Breathing life into a bygone era of celluloid

The workshop is aimed at teaching students and aspiring filmmakers about digitisation of old films

By Author  |  Published: 20th Aug 2019  9:24 pm
bygone era

The classic films of ANR like Prema Nagar, Devadasu, Dasara Bullodu, Mooga Manasulu, Missamma can be restored to their finest glory soon, as there is steady raise in awareness on restoring old cinema due to uncertain and unpredictable withering of digital technology.

The Film Heritage Foundation and the International Federation of Film Archive (FIAF) have collaborated with Annapurna Studios in association with Viacom18. Speaking on the sidelines of 5th Film Preservation & Restoration Workshop India 2019, Akkineni Nagarjuna expressed his happiness in associating with the think tanks of the industry in a step towards preserving India’s cinematic heritage.

“It is my responsibility to restore the entire gamut of my work and my father Akkineni Nageswara Rao’s treasure for the next generation. I had an experience of trying my hand at restoring my cult film Siva sometime back. But, somehow, we could not bring back the original shape of it. But now, I am confident that we can restore the vintage films of that era more efficiently in a scientific manner post workshop.

bygone era

We would also soon plan to hold a round table conference with Telugu producers and directors to discuss the restoration of cinematic heritage,” Nagarjuna added. Founder of Film Heritage Foundation, Shivendra Singh Dungarpur, said the workshop is aimed at teaching students and aspiring filmmakers on film preservation, digital preservation and everything related to celluloid.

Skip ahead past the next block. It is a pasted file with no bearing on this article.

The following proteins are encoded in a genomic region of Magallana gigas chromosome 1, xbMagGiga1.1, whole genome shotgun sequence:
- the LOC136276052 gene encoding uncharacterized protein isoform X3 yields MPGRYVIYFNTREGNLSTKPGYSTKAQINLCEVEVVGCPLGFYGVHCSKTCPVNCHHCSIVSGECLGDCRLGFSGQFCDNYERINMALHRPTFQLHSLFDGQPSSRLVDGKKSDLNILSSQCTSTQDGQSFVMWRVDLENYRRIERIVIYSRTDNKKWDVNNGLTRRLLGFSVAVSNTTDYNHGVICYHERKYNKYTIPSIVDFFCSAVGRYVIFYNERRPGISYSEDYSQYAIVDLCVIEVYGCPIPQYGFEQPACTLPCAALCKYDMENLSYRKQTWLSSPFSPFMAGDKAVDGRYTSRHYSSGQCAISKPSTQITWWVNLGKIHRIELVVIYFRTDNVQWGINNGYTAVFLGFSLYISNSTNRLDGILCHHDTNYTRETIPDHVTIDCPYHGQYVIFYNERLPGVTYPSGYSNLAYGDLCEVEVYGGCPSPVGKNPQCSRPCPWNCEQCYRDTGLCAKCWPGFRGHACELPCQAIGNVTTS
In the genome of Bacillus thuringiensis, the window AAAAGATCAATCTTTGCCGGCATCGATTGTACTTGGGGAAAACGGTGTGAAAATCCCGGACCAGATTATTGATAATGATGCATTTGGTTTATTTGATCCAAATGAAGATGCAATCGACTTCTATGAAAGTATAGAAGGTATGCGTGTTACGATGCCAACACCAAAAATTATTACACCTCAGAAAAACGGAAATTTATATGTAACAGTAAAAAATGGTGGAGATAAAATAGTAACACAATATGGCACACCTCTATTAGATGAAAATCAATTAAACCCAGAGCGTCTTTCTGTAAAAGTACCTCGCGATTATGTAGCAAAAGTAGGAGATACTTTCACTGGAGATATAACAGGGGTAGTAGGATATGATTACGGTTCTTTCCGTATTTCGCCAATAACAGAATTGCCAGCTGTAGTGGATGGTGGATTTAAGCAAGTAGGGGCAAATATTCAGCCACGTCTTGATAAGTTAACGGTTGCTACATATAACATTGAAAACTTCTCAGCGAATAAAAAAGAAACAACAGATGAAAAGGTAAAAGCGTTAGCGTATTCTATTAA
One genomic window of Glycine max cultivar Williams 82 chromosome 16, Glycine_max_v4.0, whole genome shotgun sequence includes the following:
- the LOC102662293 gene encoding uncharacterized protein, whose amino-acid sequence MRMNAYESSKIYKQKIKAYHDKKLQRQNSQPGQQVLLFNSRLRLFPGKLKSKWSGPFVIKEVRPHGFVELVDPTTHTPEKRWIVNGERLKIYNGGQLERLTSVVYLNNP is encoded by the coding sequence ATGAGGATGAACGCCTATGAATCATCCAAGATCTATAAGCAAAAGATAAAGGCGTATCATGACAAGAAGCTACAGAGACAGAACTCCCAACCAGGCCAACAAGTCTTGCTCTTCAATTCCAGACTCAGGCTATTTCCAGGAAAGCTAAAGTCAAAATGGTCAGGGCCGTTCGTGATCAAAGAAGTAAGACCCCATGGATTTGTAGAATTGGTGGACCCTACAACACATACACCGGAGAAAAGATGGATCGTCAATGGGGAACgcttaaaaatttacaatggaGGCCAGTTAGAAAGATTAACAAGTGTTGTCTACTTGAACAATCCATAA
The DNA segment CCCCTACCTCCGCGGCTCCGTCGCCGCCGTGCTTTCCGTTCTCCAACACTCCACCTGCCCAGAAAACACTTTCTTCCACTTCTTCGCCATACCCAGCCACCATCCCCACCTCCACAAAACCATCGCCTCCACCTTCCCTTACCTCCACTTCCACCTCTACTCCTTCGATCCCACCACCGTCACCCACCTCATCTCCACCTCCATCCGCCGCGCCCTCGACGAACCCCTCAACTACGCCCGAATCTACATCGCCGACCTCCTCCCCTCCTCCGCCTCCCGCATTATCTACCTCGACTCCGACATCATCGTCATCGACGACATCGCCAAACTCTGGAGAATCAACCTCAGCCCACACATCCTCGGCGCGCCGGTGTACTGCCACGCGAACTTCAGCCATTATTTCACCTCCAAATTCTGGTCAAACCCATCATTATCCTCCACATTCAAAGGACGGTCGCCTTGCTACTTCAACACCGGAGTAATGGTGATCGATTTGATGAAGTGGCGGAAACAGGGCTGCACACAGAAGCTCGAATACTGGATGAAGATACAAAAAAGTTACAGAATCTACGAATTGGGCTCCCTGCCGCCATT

Expressing concern over the digital uncertainty, Shivendra said that there is no proper format of preserving digital content. “People are not aware of the nitty-gritties of digital luring at this current juncture. For instance, if I transfer my product (say movie) on to 4k resolution today (horizontal display resolution), all the theatres are going to adopt 8k tomorrow. The technology is ever-changing,” he says.

All the digital platforms like Netflix and Amazon Prime are also going to move accordingly in future. “So, today, if you have a product with digiBeta or a low resolution, you cannot play it on the Nextflix. The 4k cannot be upgraded to 8k as well. One has to go back to the actual source that is celluloid which is also called cinematographic film. It is worth 24k of resolution,” he adds.

Sharing some more insights, Shivendra says: “George Eastman, who founded the Eastman Kodak Company, has a Telugu archive in the USA. They wanted the original print of Telugu blockbuster movie Magadheera.

When I had contacted director SS Rajamouli and producer Allu Aravind through email, I got to know that they just have a DVD copy. I could not find a single Telugu print. Later, I happened to find a copy of Tamil print, but not Telugu. That was the plight. The lifespan of hard disks is not more than five years,” he added.

Director of Annapurna International School of Film & Media, Amala Akkineni who was among those present during the event, hailed the efforts of Film Heritage in preserving and restoring more than 300 films. Sudhanshu Vats, Group CEO and MD, Viacom18, expressed his happiness to be the part of the initiative. “There is no commercial intent behind the initiative. It is just to spread awareness among film lovers. Cinema is an integral part of our country’s cultural DNA and we owe it to our future generations to pass it on,” he added.